GOP Gov. Gary Herbert tells UtahPolicy that he will not endorse nor oppose any of the proposed 2018 ballot propositions.
But then he went on to, well, seemingly endorse the revised Count My Vote petition.
Below is Herbert’s statement. You decide his intentions.
From Paul Edwards, Herbert’s chief deputy for communications:
“We are not taking an official position on ballot initiatives.
“That said, Governor Herbert, supported the original SB54 compromise because it preserved the caucus-convention system while providing an alternative path to the ballot.
“The governor also recognizes that SB54 itself requires some tweaks and modifications to deal with issues like plurality. And he has grown weary of the infighting created by SB54.
“Given the turmoil created by SB54, he thinks it is important and appropriate to have the voters decide whether they support what he thinks is a viable compromise and he appreciates that Count My Vote is working to put that choice to the citizens of Utah.”
Herbert signed into law following the 2014 Legislature the SB54 compromise between CMV and lawmakers.
He said recently that he would veto any attempt to repeal or gut SB54 by the 2018 Legislature.
In deciding, along with Lt. Gov. Spencer Cox, the state’s official election officer, how a special 3rd Congressional District election process this year should be run, Herbert adopted the SB54 dual-path election.
So the governor has clearly favored a CMV process previously.
In its latest version, the CMV petition would have a dual-candidate path: Candidates could get 1 percent of the voters in the district (or statewide) to get on a party’s ballot, or they could go through the caucus/delegate/candidate route, or do both at the same time.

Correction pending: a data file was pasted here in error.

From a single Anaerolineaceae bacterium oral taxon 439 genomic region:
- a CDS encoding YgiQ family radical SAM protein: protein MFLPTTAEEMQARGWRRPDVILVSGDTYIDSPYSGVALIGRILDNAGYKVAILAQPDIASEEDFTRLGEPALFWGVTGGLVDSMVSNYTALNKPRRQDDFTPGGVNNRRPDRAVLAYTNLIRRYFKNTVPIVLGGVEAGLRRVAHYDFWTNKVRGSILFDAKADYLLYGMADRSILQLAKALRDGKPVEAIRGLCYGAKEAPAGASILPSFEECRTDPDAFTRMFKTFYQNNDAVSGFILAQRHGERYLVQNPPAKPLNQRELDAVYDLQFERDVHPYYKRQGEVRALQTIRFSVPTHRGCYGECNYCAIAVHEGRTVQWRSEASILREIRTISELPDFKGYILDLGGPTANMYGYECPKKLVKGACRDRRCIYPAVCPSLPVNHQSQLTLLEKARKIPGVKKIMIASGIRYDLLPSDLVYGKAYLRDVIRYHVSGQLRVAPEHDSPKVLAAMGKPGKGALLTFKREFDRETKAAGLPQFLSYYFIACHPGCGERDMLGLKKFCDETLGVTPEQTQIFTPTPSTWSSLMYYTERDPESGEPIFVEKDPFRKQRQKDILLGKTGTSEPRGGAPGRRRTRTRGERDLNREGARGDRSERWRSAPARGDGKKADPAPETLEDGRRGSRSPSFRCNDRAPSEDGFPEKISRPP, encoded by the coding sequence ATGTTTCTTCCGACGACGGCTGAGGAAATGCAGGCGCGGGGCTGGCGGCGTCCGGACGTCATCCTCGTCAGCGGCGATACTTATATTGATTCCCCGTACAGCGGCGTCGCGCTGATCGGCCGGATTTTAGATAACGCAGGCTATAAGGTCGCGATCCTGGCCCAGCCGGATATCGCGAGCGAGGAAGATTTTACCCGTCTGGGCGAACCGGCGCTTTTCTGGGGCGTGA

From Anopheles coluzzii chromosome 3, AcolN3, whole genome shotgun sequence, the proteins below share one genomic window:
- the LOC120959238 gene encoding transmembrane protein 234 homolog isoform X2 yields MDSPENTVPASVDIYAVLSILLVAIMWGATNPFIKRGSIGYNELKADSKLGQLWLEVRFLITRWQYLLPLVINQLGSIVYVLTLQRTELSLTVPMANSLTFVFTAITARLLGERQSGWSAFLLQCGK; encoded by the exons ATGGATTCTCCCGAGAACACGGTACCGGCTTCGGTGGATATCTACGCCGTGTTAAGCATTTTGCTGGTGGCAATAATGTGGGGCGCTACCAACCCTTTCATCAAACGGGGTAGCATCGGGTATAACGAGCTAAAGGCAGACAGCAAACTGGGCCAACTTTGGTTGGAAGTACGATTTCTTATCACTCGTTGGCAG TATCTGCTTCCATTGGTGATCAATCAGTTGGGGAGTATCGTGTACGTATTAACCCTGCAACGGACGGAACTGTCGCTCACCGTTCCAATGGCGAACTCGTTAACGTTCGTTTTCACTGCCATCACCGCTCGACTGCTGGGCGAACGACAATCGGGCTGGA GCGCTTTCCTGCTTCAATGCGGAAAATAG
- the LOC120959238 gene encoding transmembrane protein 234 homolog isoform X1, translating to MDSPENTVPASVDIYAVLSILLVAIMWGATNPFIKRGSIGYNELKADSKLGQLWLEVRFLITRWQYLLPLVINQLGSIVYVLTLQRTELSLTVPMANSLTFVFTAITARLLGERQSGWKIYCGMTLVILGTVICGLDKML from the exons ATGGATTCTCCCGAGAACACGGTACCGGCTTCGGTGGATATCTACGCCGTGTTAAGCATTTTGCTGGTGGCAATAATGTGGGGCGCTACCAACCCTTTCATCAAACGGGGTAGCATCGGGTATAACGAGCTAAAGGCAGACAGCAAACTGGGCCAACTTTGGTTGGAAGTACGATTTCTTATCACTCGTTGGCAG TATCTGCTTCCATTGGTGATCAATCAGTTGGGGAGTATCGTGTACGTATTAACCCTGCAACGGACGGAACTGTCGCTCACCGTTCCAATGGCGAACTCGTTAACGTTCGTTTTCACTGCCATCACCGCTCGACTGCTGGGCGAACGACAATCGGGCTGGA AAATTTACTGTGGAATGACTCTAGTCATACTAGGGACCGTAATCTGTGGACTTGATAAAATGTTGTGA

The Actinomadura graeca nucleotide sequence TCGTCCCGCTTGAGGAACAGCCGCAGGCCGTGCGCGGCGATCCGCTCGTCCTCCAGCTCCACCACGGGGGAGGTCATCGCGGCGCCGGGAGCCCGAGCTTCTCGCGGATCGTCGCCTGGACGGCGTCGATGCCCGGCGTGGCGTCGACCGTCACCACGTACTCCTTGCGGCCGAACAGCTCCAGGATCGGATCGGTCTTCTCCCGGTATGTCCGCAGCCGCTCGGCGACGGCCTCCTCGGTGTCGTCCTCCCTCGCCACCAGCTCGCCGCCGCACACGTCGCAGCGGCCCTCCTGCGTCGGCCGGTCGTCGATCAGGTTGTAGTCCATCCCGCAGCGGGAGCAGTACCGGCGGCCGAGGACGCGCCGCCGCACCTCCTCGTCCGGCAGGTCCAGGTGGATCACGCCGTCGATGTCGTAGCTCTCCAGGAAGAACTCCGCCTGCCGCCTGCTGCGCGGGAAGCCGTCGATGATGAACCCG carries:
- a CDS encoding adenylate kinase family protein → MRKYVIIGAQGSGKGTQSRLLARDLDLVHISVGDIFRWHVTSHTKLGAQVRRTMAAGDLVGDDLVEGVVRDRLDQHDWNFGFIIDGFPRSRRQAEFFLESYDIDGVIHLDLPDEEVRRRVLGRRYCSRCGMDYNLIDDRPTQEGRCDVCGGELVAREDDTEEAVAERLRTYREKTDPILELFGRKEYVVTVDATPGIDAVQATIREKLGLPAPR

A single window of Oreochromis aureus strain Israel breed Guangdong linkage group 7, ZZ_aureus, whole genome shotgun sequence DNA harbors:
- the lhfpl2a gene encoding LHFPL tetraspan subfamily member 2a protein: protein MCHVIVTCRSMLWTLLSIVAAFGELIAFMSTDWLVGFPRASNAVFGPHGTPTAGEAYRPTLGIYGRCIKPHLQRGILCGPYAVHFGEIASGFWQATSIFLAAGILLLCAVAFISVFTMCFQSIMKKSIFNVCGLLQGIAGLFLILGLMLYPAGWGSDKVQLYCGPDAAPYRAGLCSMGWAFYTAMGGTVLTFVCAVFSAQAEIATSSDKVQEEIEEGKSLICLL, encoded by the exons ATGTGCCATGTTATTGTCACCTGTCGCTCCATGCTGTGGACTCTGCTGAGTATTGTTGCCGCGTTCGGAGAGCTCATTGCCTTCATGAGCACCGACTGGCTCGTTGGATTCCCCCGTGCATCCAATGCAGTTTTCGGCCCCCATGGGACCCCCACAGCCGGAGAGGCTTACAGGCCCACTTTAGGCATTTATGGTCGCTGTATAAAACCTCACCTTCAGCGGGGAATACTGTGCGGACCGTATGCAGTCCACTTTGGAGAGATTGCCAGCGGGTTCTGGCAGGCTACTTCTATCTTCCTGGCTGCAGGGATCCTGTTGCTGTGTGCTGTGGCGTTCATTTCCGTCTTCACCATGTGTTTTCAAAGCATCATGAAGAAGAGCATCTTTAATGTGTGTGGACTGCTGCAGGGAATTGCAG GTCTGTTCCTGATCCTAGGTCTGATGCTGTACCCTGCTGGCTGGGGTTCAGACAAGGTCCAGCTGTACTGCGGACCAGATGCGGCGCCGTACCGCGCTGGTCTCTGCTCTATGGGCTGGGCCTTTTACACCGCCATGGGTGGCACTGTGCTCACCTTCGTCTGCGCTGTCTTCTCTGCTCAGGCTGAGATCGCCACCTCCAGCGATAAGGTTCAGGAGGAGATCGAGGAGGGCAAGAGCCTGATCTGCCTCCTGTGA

SB54 and the 2014 CMV did not deal with a plurality, should no one in a multi-candidate primary not get at least 50 percent of the vote.
The new CMV says that in a three-or-more primary field if no one in the primary election gets more than that 35 percent of the vote, there would be an all-mail-in runoff between the top two vote-getters.
If one or two of the candidates got more than 35 percent, the candidate with the most votes wins the primary, and there is no runoff.
So the plurality issue, if adopted by voters in 2018, is addressed in the new CMV.
There could be as many as five citizen initiative petitions on the November 2018 ballot.
Each petition must get 113,000 voter signatures statewide, with at least 10 percent of voters in 26 of 29 state Senate districts.
CMV backers say they have at least $1 million in pledges – the money used to collect the signatures and run a pro-CMV campaign before next year’s general election.
You can read the petitions on the Utah Elections Office website, here.